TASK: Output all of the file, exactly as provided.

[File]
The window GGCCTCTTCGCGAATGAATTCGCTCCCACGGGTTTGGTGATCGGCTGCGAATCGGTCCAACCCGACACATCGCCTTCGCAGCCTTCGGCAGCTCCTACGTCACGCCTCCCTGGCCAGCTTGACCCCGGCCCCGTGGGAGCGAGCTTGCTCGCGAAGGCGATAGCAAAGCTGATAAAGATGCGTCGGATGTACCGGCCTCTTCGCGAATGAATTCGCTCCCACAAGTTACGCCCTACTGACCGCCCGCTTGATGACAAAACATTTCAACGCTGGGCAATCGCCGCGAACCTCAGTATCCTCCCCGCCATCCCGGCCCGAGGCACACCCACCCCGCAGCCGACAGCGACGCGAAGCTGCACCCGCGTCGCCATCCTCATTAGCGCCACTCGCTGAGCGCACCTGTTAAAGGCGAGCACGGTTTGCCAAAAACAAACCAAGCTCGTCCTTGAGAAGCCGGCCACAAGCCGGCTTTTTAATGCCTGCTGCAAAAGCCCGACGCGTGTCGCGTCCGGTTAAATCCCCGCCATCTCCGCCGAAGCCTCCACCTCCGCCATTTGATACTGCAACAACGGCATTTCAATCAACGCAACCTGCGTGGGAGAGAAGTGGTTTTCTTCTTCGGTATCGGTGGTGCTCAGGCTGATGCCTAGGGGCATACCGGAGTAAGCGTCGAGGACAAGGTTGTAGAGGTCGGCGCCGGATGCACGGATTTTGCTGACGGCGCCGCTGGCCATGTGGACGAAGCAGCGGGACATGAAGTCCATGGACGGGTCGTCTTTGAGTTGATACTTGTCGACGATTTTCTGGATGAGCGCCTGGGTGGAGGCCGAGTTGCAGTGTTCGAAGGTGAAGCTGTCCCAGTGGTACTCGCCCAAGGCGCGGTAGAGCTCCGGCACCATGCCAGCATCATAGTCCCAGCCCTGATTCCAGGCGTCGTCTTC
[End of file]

The window GGCCTCTTCGCGAATGAATTCGCTCCCACGGGTTTGGTGATCGGCTGCGAATCGGTCCAACCCGACACATCGCCTTCGCAGCCTTCGGCAGCTCCTACGTCACGCCTCCCTGGCCAGCTTGACCCCGGCCCCGTGGGAGCGAGCTTGCTCGCGAAGGCGATAGCAAAGCTGATAAAGATGCGTCGGATGTACCGGCCTCTTCGCGAATGAATTCGCTCCCACAAGTTACGCCCTACTGACCGCCCGCTTGATGACAAAACATTTCAACGCTGGGCAATCGCCGCGAACCTCAGTATCCTCCCCGCCATCCCGGCCCGAGGCACACCCACCCCGCAGCCGACAGCGACGCGAAGCTGCACCCGCGTCGCCATCCTCATTAGCGCCACTCGCTGAGCGCACCTGTTAAAGGCGAGCACGGTTTGCCAAAAACAAACCAAGCTCGTCCTTGAGAAGCCGGCCACAAGCCGGCTTTTTAATGCCTGCTGCAAAAGCCCGACGCGTGTCGCGTCCGGTTAAATCCCCGCCATCTCCGCCGAAGCCTCCACCTCCGCCATTTGATACTGCAACAACGGCATTTCAATCAACGCAACCTGCGTGGGAGAGAAGTGGTTTTCTTCTTCGGTATCGGTGGTGCTCAGGCTGATGCCTAGGGGCATACCGGAGTAAGCGTCGAGGACAAGGTTGTAGAGGTCGGCGCCGGATGCACGGATTTTGCTGACGGCGCCGCTGGCCATGTGGACGAAGCAGCGGGACATGAAGTCCATGGACGGGTCGTCTTTGAGTTGATACTTGTCGACGATTTTCTGGATGAGCGCCTGGGTGGAGGCCGAGTTGCAGTGTTCGAAGGTGAAGCTGTCCCAGTGGTACTCGCCCAAGGCGCGGTAGAGCTCCGGCACCATGCCAGCATCATAGTCCCAGCCCTGATTCCAGGCGTCGTCTTC